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Trustworthiness and competitive altruism can also solve the “tragedy of the commons”
Evolution and Human Behavior
Format: Journal Article
Publication Year: 2004
Pages: 209 - 220
Source ID: shanti-sources-48486
Collection: Altruism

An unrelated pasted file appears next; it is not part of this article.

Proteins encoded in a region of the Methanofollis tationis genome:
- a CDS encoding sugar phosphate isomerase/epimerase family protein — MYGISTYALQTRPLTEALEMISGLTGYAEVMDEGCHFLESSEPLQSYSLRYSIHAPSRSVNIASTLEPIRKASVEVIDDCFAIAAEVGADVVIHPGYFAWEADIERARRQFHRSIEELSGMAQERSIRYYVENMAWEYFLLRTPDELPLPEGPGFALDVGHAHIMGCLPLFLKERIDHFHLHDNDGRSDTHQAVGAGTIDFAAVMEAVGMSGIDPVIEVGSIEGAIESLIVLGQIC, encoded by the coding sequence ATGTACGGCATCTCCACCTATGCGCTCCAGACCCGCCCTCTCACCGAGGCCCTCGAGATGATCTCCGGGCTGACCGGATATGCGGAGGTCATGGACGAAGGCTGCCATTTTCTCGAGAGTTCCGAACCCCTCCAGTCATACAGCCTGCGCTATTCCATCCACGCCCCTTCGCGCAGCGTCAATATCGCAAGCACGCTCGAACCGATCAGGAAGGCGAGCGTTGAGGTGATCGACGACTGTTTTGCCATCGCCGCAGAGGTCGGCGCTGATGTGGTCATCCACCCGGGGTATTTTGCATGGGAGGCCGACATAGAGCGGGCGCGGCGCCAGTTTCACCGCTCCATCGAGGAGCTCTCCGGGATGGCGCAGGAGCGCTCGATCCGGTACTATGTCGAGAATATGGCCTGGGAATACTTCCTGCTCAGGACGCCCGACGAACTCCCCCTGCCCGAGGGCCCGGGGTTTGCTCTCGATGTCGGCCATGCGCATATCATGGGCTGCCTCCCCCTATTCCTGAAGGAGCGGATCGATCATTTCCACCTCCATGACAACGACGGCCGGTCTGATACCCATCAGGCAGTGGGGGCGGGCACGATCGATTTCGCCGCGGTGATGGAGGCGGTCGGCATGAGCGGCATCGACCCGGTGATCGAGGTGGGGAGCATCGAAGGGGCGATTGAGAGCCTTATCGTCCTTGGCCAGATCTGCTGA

Abstract: The benefits of a good reputation can help explain why some individuals are willing to be altruistic in situations where they will not receive direct benefits. Recent experiments on indirect reciprocity have shown that when people stand to benefit from having a good reputation, they are more altruistic towards groups and charities. However, it is unknown whether indirect reciprocity is the only thing that can cause such an effect. Individuals may be altruistic because it will make them more trustworthy. In this study, I show that participants in a cooperative group game contribute more to their group when they expect to play a dyadic trust game afterwards, and that participants do tend to trust altruistic individuals more than nonaltruistic individuals. I also included a condition where participants had to choose only one person to trust (instead of being able to trust all players) in the dyadic trust game that followed the cooperative group game, and contributions towards the group were maintained best in this condition. This provides some evidence that competition for scarce reputational benefits can help maintain cooperative behaviour because of competitive altruism.